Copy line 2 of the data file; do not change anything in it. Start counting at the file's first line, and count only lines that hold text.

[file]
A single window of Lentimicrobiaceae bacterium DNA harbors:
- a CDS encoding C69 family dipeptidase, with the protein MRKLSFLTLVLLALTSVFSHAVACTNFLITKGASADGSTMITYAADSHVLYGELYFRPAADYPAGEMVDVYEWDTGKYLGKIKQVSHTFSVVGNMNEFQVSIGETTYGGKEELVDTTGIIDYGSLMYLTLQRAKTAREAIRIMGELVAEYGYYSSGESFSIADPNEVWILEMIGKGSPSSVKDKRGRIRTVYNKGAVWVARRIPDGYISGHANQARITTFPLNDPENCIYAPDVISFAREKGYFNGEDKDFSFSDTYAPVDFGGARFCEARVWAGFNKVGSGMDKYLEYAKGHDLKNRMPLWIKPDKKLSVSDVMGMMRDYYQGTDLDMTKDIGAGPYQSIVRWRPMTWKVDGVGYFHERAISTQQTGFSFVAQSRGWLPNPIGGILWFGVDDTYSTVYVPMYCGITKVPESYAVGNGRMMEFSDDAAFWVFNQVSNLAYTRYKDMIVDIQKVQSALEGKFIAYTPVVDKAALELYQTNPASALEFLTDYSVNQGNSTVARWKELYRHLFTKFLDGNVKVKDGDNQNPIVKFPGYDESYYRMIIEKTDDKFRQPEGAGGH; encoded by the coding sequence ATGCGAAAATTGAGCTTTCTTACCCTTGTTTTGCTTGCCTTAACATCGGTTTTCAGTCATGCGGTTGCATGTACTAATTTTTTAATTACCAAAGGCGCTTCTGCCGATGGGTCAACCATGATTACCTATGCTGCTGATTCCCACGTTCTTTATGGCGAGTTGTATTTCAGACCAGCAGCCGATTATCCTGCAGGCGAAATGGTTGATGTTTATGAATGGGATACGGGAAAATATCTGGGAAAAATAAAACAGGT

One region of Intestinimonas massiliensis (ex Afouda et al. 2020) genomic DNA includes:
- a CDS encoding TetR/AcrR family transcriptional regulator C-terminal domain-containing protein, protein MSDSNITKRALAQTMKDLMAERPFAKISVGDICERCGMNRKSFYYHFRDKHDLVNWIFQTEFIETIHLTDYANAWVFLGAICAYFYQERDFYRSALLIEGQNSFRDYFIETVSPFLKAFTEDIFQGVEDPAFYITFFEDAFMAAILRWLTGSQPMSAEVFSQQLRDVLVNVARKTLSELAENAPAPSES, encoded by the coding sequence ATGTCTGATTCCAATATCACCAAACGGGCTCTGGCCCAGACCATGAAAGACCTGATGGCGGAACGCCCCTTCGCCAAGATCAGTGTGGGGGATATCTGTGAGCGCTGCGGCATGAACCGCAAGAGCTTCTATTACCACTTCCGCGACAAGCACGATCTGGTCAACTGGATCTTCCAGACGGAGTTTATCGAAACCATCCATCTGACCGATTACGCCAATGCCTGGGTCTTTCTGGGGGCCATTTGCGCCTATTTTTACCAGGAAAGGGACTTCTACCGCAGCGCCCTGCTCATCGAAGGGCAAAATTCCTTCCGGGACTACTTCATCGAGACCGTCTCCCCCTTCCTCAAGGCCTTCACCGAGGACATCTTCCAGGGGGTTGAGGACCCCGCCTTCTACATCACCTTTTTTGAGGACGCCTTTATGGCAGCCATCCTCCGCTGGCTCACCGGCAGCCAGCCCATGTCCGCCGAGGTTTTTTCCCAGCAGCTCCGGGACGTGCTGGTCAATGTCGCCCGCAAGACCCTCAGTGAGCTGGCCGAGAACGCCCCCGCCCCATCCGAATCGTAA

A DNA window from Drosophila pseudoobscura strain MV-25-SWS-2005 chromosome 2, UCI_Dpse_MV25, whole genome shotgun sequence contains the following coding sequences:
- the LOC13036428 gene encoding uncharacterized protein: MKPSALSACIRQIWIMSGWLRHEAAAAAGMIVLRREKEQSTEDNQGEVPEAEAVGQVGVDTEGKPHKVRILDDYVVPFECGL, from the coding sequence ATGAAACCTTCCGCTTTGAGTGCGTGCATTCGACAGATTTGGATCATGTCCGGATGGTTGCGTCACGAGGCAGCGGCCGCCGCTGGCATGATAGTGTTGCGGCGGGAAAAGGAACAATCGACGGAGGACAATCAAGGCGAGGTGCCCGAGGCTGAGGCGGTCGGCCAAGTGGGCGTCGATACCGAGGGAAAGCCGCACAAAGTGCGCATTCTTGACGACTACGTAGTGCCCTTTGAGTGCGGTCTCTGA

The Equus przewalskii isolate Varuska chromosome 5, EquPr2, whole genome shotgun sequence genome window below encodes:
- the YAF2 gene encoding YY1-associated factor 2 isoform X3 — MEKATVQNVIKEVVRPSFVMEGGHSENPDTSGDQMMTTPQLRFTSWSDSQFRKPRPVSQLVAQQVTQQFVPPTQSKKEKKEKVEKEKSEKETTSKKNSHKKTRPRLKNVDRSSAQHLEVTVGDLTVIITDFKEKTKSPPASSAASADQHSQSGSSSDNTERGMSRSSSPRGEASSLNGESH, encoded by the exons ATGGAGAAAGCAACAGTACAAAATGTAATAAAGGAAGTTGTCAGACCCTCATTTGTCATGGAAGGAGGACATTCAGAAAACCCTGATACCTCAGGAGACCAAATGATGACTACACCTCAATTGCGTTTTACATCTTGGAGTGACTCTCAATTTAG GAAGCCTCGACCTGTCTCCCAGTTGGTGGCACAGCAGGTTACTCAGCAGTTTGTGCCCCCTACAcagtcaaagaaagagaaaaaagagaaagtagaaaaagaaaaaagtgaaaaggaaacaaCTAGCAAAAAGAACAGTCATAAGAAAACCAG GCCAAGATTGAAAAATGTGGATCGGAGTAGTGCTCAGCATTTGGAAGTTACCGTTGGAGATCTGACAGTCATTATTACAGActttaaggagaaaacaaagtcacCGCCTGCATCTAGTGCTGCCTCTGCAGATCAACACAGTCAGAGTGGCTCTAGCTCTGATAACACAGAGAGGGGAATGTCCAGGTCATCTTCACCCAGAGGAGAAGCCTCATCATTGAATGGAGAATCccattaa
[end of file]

- a CDS encoding C69 family dipeptidase, with the protein MRKLSFLTLVLLALTSVFSHAVACTNFLITKGASADGSTMITYAADSHVLYGELYFRPAADYPAGEMVDVYEWDTGKYLGKIKQVSHTFSVVGNMNEFQVSIGETTYGGKEELVDTTGIIDYGSLMYLTLQRAKTAREAIRIMGELVAEYGYYSSGESFSIADPNEVWILEMIGKGSPSSVKDKRGRIRTVYNKGAVWVARRIPDGYISGHANQARITTFPLNDPENCIYAPDVISFAREKGYFNGEDKDFSFSDTYAPVDFGGARFCEARVWAGFNKVGSGMDKYLEYAKGHDLKNRMPLWIKPDKKLSVSDVMGMMRDYYQGTDLDMTKDIGAGPYQSIVRWRPMTWKVDGVGYFHERAISTQQTGFSFVAQSRGWLPNPIGGILWFGVDDTYSTVYVPMYCGITKVPESYAVGNGRMMEFSDDAAFWVFNQVSNLAYTRYKDMIVDIQKVQSALEGKFIAYTPVVDKAALELYQTNPASALEFLTDYSVNQGNSTVARWKELYRHLFTKFLDGNVKVKDGDNQNPIVKFPGYDESYYRMIIEKTDDKFRQPEGAGGH; encoded by the coding sequence ATGCGAAAATTGAGCTTTCTTACCCTTGTTTTGCTTGCCTTAACATCGGTTTTCAGTCATGCGGTTGCATGTACTAATTTTTTAATTACCAAAGGCGCTTCTGCCGATGGGTCAACCATGATTACCTATGCTGCTGATTCCCACGTTCTTTATGGCGAGTTGTATTTCAGACCAGCAGCCGATTATCCTGCAGGCGAAATGGTTGATGTTTATGAATGGGATACGGGAAAATATCTGGGAAAAATAAAACAGGT